A below-cost ban would also be difficult to enforce because of the complex nature of some of the deals. Overriding discounts, which are invoiced separately by retailers when volume targets have been hit, are an obvious example of an irregular pricing mechanism.

The relative buying power of each supermarket also needs to be taken into account. And it would be difficult to police calculations of profit and loss given the sensitivity and secrecy surrounding such deals.

Since the recession, there have been rumours that brewers have been forced to support deep discounts. All the senior executives we have spoken to insist this is not the case. As the CEO of one leading brewer told The Grocer: "I make more money selling beer to the supermarkets than I do to the pubs."

And even the most cynical elements in the trade appear to believe this. "I would be amazed if some of the big headline prices we see during key events like Christmas, the World Cup and Easter are not below cost," says Steve Parfett, managing director of Parfetts Cash & Carry. "I'm assured by suppliers that [they are] below cost, and while I take everything suppliers say with a pinch of salt, I do think this must be part of a market share grab."

But there's also the question of promotional contributions by suppliers to calculate an area kept opaque by both parties.

In a note to its members, the WSTA says: "Large retailers' supply contracts contain many clauses that make it hard for an outsider to estimate actual purchase prices. The unit price is only one component of the purchase price, which typically incorporates many discounts and rebates as well. These restrictions present significant administrative challenges."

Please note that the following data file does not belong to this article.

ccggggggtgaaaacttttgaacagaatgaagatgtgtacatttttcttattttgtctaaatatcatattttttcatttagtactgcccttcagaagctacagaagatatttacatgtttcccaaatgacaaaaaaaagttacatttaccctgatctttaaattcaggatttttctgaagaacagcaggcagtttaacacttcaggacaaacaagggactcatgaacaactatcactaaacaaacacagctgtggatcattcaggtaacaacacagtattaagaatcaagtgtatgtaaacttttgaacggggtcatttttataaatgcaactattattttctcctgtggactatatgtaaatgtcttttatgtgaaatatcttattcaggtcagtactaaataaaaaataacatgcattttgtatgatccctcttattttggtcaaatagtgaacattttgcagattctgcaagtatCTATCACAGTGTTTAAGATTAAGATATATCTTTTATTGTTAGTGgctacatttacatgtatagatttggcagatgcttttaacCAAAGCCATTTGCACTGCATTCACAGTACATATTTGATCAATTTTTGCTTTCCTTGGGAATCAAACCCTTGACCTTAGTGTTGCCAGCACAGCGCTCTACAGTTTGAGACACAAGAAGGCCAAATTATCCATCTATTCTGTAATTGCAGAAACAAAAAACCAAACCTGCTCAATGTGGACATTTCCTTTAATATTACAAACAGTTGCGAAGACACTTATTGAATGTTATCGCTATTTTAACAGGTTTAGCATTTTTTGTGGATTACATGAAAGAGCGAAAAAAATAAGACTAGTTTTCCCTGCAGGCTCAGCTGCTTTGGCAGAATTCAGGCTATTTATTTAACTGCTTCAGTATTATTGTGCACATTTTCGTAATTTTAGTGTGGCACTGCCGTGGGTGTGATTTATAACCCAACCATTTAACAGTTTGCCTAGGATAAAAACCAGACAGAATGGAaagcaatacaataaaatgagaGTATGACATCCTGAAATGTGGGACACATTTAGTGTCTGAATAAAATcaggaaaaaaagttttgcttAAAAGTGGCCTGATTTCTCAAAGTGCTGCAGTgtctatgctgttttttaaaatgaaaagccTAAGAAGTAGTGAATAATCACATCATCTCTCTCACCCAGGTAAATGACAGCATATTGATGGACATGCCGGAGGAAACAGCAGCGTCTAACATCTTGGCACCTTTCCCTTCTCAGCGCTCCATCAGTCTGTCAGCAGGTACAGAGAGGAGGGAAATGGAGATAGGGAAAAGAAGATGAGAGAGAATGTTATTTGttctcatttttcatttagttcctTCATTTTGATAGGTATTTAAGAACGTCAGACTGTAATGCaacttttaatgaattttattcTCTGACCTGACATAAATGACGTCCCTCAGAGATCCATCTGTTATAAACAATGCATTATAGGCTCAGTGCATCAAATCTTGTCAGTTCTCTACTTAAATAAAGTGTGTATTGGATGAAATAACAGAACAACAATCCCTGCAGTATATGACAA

Indeed, it would hardly be difficult to concoct a system whereby a brewer offers rock-bottom prices to a retailer on one particular brand, but hikes up costs on other portfolio products to compensate. "They would run rings around any legislation," says Parfett.

Sainsbury's sounds a cautious note on the prospect of legislation. "There have been many attempts over the last couple of years to define the term 'below cost'," a spokesman says. "We do not sell alcohol below duty plus VAT, which is the most commonly used way to define the term."

Morrisons also made a pledge at a recent board meeting, based on the same definition.

But in welcoming the possibility of new legislation, Tesco appeared to suggest that a range of options should be explored, in order to prevent cheap booze deals.

"Consumers want us to help address the issue of low-cost alcohol, which they feel fuels the anti-social behaviour and disorder that affects so many communities," says Lucy Neville-Rolfe, Tesco's executive director for corporate and legal affairs, last week.

The only way that can happen is through government legislation, she adds. "Any attempt by retailers to form agreements on prices, even with the well-intentioned aim of tackling such a serious social issue, could fall foul of competition laws and lead to retailers being fined and potentially prosecuted."